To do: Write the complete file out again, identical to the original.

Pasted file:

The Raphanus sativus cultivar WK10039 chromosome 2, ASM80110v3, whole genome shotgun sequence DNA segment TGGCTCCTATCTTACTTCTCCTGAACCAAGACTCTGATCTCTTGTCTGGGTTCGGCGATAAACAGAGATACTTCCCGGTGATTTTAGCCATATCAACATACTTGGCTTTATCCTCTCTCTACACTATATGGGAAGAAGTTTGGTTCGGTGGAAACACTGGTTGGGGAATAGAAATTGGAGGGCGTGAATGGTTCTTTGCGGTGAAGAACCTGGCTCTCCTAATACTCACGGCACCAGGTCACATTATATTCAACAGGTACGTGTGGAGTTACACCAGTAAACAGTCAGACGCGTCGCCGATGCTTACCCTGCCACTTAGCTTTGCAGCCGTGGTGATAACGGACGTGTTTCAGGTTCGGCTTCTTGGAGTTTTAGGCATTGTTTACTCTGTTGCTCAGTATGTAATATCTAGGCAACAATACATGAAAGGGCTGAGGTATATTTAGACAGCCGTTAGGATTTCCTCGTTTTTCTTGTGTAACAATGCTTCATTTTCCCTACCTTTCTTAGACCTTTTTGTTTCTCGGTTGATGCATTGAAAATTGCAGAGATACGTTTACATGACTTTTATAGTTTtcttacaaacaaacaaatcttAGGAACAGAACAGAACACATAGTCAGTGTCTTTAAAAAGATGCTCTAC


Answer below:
The Raphanus sativus cultivar WK10039 chromosome 2, ASM80110v3, whole genome shotgun sequence DNA segment TGGCTCCTATCTTACTTCTCCTGAACCAAGACTCTGATCTCTTGTCTGGGTTCGGCGATAAACAGAGATACTTCCCGGTGATTTTAGCCATATCAACATACTTGGCTTTATCCTCTCTCTACACTATATGGGAAGAAGTTTGGTTCGGTGGAAACACTGGTTGGGGAATAGAAATTGGAGGGCGTGAATGGTTCTTTGCGGTGAAGAACCTGGCTCTCCTAATACTCACGGCACCAGGTCACATTATATTCAACAGGTACGTGTGGAGTTACACCAGTAAACAGTCAGACGCGTCGCCGATGCTTACCCTGCCACTTAGCTTTGCAGCCGTGGTGATAACGGACGTGTTTCAGGTTCGGCTTCTTGGAGTTTTAGGCATTGTTTACTCTGTTGCTCAGTATGTAATATCTAGGCAACAATACATGAAAGGGCTGAGGTATATTTAGACAGCCGTTAGGATTTCCTCGTTTTTCTTGTGTAACAATGCTTCATTTTCCCTACCTTTCTTAGACCTTTTTGTTTCTCGGTTGATGCATTGAAAATTGCAGAGATACGTTTACATGACTTTTATAGTTTtcttacaaacaaacaaatcttAGGAACAGAACAGAACACATAGTCAGTGTCTTTAAAAAGATGCTCTAC